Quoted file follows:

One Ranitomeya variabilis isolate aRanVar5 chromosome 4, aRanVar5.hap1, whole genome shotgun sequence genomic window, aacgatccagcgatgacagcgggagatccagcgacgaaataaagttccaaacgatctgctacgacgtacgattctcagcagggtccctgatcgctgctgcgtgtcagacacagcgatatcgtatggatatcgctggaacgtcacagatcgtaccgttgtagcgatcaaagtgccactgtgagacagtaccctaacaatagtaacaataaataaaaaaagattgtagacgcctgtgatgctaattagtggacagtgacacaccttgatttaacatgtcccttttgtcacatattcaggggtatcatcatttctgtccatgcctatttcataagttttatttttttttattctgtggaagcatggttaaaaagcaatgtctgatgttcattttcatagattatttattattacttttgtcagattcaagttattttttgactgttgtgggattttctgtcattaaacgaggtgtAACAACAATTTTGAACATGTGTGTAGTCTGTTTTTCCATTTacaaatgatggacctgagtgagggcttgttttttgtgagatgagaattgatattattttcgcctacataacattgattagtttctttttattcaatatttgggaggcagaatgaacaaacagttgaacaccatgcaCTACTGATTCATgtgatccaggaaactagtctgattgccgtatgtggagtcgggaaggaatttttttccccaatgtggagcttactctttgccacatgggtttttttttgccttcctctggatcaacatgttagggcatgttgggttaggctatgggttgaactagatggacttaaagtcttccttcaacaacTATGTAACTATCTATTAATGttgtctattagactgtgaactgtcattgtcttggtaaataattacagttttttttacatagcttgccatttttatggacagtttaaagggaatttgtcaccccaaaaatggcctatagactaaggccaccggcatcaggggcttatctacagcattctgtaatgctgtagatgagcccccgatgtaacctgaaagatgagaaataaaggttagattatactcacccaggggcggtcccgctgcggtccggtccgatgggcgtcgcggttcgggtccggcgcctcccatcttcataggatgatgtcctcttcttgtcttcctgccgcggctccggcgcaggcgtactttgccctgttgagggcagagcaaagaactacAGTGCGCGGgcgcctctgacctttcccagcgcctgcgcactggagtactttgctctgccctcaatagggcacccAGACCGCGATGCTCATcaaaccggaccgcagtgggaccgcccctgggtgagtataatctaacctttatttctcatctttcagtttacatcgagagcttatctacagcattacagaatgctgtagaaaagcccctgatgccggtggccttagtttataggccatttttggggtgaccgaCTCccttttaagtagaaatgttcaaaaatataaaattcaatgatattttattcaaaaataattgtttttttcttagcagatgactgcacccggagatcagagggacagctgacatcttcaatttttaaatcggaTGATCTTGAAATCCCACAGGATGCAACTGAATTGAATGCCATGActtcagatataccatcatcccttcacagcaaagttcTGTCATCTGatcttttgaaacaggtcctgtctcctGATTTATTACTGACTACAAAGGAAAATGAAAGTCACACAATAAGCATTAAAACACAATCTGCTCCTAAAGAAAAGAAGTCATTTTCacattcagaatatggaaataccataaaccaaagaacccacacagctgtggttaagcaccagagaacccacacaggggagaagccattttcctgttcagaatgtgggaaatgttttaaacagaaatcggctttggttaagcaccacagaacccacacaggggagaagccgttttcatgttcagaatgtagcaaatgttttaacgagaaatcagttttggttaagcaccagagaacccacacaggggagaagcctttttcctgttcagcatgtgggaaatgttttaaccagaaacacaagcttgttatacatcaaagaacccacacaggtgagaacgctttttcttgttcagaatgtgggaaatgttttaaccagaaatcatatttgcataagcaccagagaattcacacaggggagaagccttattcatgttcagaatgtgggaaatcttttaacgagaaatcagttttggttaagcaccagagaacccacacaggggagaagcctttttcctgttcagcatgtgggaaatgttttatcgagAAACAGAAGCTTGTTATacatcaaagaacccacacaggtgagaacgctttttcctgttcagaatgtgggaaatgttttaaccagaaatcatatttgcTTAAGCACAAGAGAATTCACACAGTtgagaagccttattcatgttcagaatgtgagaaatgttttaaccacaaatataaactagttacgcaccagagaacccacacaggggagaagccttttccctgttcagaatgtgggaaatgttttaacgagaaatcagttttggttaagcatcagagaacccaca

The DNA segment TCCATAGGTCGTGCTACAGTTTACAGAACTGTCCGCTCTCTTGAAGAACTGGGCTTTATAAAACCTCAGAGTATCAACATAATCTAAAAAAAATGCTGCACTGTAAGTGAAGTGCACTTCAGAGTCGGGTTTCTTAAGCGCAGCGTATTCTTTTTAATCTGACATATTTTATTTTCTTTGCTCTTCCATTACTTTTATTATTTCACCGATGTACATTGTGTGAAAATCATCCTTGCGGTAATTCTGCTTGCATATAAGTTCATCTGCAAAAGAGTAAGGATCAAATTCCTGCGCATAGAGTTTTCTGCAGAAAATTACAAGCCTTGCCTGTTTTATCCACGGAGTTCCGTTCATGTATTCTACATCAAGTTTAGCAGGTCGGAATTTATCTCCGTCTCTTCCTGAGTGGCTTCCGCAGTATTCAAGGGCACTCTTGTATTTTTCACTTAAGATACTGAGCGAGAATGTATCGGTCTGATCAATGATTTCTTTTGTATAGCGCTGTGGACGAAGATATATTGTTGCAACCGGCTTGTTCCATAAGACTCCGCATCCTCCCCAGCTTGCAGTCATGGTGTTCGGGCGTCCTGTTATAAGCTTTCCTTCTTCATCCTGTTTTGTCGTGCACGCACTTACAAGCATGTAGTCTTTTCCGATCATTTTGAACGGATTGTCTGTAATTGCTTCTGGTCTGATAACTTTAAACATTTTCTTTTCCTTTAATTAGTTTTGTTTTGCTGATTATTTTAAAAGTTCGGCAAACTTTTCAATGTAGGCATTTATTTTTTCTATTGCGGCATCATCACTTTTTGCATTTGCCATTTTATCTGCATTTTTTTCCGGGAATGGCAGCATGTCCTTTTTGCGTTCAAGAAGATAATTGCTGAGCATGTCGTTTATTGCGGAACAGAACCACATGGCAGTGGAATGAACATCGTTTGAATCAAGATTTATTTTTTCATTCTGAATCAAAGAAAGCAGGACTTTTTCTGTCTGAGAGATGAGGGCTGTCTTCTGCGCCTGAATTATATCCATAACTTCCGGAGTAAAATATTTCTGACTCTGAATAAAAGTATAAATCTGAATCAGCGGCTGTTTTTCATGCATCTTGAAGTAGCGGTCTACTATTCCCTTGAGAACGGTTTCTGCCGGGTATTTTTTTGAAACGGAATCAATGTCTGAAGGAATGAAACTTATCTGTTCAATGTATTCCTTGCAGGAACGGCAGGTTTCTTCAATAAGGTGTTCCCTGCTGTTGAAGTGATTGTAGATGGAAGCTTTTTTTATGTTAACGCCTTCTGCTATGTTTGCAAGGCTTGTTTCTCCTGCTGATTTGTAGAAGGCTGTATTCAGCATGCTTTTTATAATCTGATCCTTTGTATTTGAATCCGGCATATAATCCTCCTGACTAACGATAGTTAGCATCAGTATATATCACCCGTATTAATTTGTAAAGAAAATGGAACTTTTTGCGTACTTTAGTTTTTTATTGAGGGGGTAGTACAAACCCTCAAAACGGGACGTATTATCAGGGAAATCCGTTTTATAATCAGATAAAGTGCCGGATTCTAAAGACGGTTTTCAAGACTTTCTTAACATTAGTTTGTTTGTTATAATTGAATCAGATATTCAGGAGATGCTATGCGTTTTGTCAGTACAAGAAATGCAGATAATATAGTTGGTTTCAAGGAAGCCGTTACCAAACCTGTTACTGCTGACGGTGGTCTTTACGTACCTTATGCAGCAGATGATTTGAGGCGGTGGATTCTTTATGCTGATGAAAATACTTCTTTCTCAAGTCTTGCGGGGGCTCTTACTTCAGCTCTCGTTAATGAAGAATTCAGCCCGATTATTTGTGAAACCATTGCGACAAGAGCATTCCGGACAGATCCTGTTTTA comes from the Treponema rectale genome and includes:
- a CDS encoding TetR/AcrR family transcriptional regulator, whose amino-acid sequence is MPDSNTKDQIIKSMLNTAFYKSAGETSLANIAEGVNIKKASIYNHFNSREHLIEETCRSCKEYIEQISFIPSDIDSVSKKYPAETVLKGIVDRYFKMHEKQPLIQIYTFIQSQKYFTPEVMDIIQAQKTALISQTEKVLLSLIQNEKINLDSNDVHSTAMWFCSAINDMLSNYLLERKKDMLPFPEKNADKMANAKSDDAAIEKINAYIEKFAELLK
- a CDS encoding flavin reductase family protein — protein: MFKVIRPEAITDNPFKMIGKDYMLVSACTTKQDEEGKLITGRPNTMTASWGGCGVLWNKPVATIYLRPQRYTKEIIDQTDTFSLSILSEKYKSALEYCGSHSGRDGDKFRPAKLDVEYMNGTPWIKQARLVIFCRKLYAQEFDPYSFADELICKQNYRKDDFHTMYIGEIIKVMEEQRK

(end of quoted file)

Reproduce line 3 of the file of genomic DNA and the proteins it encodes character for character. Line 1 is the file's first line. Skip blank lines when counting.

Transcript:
- a CDS encoding TetR/AcrR family transcriptional regulator, whose amino-acid sequence is MPDSNTKDQIIKSMLNTAFYKSAGETSLANIAEGVNIKKASIYNHFNSREHLIEETCRSCKEYIEQISFIPSDIDSVSKKYPAETVLKGIVDRYFKMHEKQPLIQIYTFIQSQKYFTPEVMDIIQAQKTALISQTEKVLLSLIQNEKINLDSNDVHSTAMWFCSAINDMLSNYLLERKKDMLPFPEKNADKMANAKSDDAAIEKINAYIEKFAELLK